Contacts: Lori Willis

Schnuck Markets, Inc.

Director of Communications


Perry Dwars

Agilis Systems

Director of Sales/Marketing


Feb. 24, 2005

New Global Positioning Technology is on the Move at Schnucks

ST. LOUIS - St. Louis-based Schnuck Markets, Inc. recently became one of the first grocery companies to launch a new technology, mobile phone-based Mobile Fleet Management Positioning System (Global Positioning Satellite or GPS-type) software. The interactive program is installed in approximately 100 trucks which local and over-the-road drivers use to service stores in six states.

The communications system operates on the Sprint business mobility framework, which allows companies to easily mobilize applications and enhance them with various capabilities such as tracking and sending automated messages to mobile workers. This then works in conjunction with cutting-edge software by Agilis Systems Inc., in partnership with Local Area Delivery System Inc. (LADS).

According to Perry Dwars, director of sales and marketing for Agilis Systems, LADS' 30 years of experience in pioneering tracking software helped to expedite the creation of the advanced web-based technologies used by the Agilis System. "Within two-months, the Agilis system was integrated into the Schnucks transportation system," said Dwars. "It has since been expanded to facilitate the management of routing and distribution as well as warehousing."

Bob Drury, Schnucks senior vice president of logistics, manufacturing, and information technology, says the new tracking system is more interactive and more cost effective than previous satellite-based programs. "Agilis married the LADS tracking system with Sprint wireless phones and technology that interprets the signal, coordinates it and maps it on a web-based map." He added, "The Sprint nationwide PCS network gave us capabilities above and beyond what we had previously sought. Now, we are able to involve the entire fleet and include our long haul drivers in the program."

"The new technology will assist store and driver teams in turning deliveries around more quickly resulting in a significant return on investment for Schnucks," said Drury. "Since fuel costs and other expenses are always on the rise, we look for any efficiencies that can help us improve our service to stores and keep costs down for our customers."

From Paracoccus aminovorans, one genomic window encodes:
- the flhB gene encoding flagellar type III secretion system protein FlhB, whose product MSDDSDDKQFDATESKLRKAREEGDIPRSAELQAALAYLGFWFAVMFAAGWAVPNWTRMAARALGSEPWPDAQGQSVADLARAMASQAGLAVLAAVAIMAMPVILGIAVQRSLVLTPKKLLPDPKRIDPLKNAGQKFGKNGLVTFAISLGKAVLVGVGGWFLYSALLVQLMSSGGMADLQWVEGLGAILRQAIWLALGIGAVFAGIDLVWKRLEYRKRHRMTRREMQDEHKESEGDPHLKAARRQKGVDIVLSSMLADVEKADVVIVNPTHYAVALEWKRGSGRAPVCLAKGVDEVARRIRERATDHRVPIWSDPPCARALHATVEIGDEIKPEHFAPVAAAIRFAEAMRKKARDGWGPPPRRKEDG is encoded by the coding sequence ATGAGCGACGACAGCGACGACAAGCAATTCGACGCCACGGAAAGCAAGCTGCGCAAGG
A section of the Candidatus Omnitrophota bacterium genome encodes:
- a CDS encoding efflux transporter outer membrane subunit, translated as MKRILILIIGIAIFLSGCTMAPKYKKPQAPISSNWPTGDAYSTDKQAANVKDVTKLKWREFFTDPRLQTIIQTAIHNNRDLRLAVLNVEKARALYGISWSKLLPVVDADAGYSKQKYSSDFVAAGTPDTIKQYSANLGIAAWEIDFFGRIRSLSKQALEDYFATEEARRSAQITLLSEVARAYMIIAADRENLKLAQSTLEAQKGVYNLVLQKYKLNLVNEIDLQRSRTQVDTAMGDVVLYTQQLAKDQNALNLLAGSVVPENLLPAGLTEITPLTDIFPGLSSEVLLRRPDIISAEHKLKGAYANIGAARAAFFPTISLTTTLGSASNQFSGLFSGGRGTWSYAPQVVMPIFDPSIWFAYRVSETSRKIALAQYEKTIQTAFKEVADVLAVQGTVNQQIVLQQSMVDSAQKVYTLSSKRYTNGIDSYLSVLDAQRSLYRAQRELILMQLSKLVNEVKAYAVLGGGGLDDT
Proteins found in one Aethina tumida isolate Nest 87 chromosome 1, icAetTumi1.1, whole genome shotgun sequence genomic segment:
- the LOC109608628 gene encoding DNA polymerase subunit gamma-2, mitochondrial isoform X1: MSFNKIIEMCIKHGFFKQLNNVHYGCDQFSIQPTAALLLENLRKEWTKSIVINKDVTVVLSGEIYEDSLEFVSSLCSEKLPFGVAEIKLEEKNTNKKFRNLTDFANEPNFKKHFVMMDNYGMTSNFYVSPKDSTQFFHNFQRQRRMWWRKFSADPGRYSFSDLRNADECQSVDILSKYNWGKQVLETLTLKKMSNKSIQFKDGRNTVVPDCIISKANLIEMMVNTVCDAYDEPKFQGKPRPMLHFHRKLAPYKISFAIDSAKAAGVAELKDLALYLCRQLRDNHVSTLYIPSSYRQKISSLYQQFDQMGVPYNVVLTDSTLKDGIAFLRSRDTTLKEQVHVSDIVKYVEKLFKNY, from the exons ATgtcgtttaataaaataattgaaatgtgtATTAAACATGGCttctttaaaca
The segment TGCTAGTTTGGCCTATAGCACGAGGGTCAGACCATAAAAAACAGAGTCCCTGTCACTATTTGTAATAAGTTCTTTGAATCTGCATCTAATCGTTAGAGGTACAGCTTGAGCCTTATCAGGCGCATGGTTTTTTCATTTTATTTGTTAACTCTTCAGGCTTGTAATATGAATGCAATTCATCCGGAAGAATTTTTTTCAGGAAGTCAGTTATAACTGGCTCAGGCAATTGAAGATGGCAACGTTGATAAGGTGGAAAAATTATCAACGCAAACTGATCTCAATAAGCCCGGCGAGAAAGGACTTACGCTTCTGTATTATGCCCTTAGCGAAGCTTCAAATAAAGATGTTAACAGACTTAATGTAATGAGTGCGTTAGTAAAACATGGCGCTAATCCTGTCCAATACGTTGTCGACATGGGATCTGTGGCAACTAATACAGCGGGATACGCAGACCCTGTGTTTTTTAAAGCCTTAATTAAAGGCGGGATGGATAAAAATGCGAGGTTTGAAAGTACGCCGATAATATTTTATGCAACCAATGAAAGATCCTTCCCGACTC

Bob Kramer, manager of management information systems and traffic at Schnucks, said, "As of Jan. 3, our distribution system became completely paper-free. Agilis software eliminates paper dispatch and imports a routing solution into the Agilis Systems, Inc. program for computer dispatch."

Once orders are assigned, the system downloads routes to driver's wireless phones that are mounted in the trucks. According to Steve Carroll, Schnucks director of transportation, new mobile technology allows dispatchers to pinpoint a driver's location, which can be helpful in a number of ways. He explained, "For instance, if a store runs low on advertised product, we can now get on the map and see which truck is closest and reroute that driver for a transfer of product."

"Just last month, snow and ice in Evansville, Ind. made traveling difficult along some of our routes," Carroll said. "Using the system, we were able to locate and assist drivers stranded roadside and alert the stores to expect a delay. The more information you can give a store on the estimated delivery time of goods, the better able that store is to maintain high levels of customer service."

Founded in St. Louis in 1939, Schnuck Markets, Inc. currently operates 102 stores (including five Logli stores) and 96 pharmacies in Missouri, Illinois, Indiana, Wisconsin, Tennessee and Mississippi. The family-owned company ranks 94th in the Forbes magazine listing of the nation's "Largest Private Companies."

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